Interview with economist & author Tim Harford

About Tim Harford

Tim Harford ‘the undercover economist’ is a visiting fellow at Nuffield College Oxford and is a multi-award winning journalist. He is presenter of Radio 4’s ‘More or Less’, a senior Financial Times Columnist and the author of several highly acclaimed bestselling books- his most recent being 50 Things that Made the Modern Economy. Malcolm Gladwell has written, ‘Every Tim Harford book is a cause for celebration. More information can be found on his website.

In your book Messy you associate messiness with creativity. How has messy thinking helped you?

The most obvious way is the multi-tasking. I write and present radio programmes (in 2017, some about statistics, some about economics and technology, and even some comedy). I have my weekly Financial Times column. And there are the books. I find it hard, then, to set aside days or weeks for a single project. One of the encouraging things about Messy has been discovering that this is very common, even among highly creative and productive people – scientists, novelists and others. The small-minded multi-screening, social-media driven way of working is pretty destructive, but slow-motion multitasking, rotating between projects, getting blocked and unblocked, can be a very helpful way of working. The lack of focus does cause problems but there are many opportunities to cross-pollinate, too.

Things like barbed wire and batteries in Fifty Things that Made the Modern Economy give an insight into how the overlooked can often be the most influential. What do you think we are tending to overlook right now?

Also paper! Paper was my favourite overlooked invention. Not much point mass-producing writing with a printing press unless you can also mass-produce a writing surface.

It is always hard to say what we’re overlooking today but we do tend to focus on the spectacular (killer robots! Nuclear fusion!) and miss the everyday (cheap snap-together solar panels inspired by Ikea; simple pieces of software like the spreadsheet that overturn whole industries). The most obvious overlooked development at the moment, I think, is cheap sensors.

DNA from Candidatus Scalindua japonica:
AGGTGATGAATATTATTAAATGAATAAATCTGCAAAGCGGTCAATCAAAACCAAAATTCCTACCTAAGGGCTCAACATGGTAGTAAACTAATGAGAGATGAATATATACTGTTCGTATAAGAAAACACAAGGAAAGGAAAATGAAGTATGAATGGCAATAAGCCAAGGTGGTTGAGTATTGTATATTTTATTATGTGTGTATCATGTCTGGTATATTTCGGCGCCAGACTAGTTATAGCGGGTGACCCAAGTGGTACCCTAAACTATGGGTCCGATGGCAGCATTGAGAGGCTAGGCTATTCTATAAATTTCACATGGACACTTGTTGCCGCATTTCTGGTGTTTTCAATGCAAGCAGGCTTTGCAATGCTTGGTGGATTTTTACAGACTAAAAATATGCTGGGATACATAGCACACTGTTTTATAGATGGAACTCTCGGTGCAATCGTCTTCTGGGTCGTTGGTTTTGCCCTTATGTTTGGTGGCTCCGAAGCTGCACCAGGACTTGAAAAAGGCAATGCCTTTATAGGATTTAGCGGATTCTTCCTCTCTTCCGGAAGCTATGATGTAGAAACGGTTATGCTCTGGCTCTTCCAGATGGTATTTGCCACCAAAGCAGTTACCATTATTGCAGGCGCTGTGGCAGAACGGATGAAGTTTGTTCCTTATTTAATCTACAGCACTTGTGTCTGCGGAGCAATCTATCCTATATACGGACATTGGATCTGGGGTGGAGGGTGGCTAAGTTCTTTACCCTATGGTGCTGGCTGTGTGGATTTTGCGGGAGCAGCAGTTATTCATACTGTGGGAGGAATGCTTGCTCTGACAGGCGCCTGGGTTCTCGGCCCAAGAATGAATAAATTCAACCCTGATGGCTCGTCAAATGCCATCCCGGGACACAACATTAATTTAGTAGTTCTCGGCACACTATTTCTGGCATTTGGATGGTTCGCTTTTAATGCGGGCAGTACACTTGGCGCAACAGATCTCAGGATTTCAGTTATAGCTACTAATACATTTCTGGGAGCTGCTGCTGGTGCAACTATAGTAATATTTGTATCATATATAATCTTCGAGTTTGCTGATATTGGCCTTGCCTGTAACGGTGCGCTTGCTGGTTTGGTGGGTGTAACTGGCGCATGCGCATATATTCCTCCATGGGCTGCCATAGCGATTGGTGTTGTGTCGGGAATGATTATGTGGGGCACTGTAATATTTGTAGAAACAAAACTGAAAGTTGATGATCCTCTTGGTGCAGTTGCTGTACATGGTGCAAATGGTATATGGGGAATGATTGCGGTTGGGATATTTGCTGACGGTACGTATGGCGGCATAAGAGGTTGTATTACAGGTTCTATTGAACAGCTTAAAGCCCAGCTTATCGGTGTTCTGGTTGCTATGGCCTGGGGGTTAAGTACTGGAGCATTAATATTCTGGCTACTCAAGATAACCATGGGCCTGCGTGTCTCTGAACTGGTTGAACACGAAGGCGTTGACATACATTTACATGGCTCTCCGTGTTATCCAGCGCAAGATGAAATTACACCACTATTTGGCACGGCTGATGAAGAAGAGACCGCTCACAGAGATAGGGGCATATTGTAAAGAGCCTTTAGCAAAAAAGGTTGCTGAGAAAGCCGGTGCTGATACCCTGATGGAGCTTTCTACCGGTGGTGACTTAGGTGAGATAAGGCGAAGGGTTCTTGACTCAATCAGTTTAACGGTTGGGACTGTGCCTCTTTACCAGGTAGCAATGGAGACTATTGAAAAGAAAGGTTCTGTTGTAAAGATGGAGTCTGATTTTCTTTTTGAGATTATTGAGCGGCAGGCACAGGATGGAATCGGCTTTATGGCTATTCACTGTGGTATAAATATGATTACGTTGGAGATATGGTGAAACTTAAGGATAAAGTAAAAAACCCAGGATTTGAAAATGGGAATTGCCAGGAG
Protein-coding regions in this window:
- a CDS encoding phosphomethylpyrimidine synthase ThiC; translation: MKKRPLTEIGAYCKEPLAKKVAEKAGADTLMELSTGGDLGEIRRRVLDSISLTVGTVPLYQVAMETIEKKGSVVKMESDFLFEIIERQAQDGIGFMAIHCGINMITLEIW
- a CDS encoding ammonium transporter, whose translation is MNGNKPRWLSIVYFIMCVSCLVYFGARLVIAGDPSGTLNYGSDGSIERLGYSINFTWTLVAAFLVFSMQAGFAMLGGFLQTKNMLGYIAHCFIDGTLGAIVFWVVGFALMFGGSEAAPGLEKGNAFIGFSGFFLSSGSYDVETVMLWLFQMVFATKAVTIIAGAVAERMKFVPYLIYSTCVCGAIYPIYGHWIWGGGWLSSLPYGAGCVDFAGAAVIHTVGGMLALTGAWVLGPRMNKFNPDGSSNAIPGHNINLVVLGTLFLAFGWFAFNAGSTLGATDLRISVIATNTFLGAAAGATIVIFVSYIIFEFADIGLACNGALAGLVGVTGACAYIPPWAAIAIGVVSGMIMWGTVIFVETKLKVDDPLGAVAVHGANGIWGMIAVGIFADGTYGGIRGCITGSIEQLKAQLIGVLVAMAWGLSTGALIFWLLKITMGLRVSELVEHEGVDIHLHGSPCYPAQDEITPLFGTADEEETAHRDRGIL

In what way do you think the future will more resemble the past than our idea of the ‘futuristic’?

Old inventions rarely die. Pencils, paper – there were more horses used in the Second World War than in the First, and there are many more bicycles manufactured today than cars.

A useful rule of thumb is that the older an invention is the longer it is likely to endure in the future. Today’s smart watches will probably date very very quickly; trousers, knives, bowls aren’t going anywhere.

Is there a link between seeking funding and the prominence of certain technological advances that may be confusing the public?

There are certainly some inventions that depend on gaining publicity for their success – and others (military, surveillance) that work behind the scenes. And then there are technologies such as micro-satellites which are neither secret nor widely known, because the market place for them has no direct connection to the consumer.

The future is partly determined by the effort of technology on humans, how we react to it; we give a lot of attention to the technology, but what parts of the human element are we tending to overlook?

We’re starting – too little, but never too late – to pay attention to the fact that many modern technologies are driven by advertising, which means they work well if they continually interrupt us and seek out attention. I’m hoping that a market will evolve for software that works for us rather than against us. I’d gladly pay for that.

I think we also tend to ignore the fact that successful technologies change us and our organisations. We adapt to fit them, not the other way around. Think about everything from the car to the skyscraper: our processes, production lines, living spaces and daily routines flex to accommodate the new technology.

What trades/jobs are future-proof?

Nobody really knows – Nobel laureate economist Paul Krugman wrote in 1996 that there would be “no robot plumbers” in 2096. That looked smart then (plumbing is so hard to automate) but it no longer seems such a safe bet, does it?

That said, if robots really are doing the plumbing in future I think we’re starting to look at a Star-Trek future in which nobody in wealthy countries has to work at all. That would require radical change in our mindsets and our political institutions.

Until then, however, I’d suggest three general rules:

1) Don’t think of ‘jobs’, think of ‘tasks’. Most jobs are bundles of tasks, and automation tends to take some tasks and not others. For example, the spreadsheet (introduced 1979) automated a lot of what accountants used to spend hours upon hours doing with pencil and paper. But we still have accountants: they do different tasks.

2) The relevant distinction is not ‘skilled’ vs ‘unskilled’, but ‘routine’ and ‘non-routine’. Routine tasks (such as doing arithmetic on a paper spreadsheet) can be highly skilled but easy to automate. Non-routine tasks (cleaning a hotel room) don’t require a lot of skill but are very hard to automate. Non-routine tasks are more future-proof; some of them are also vastly more satisfying, but not all.

3) There will always be merit in curiosity.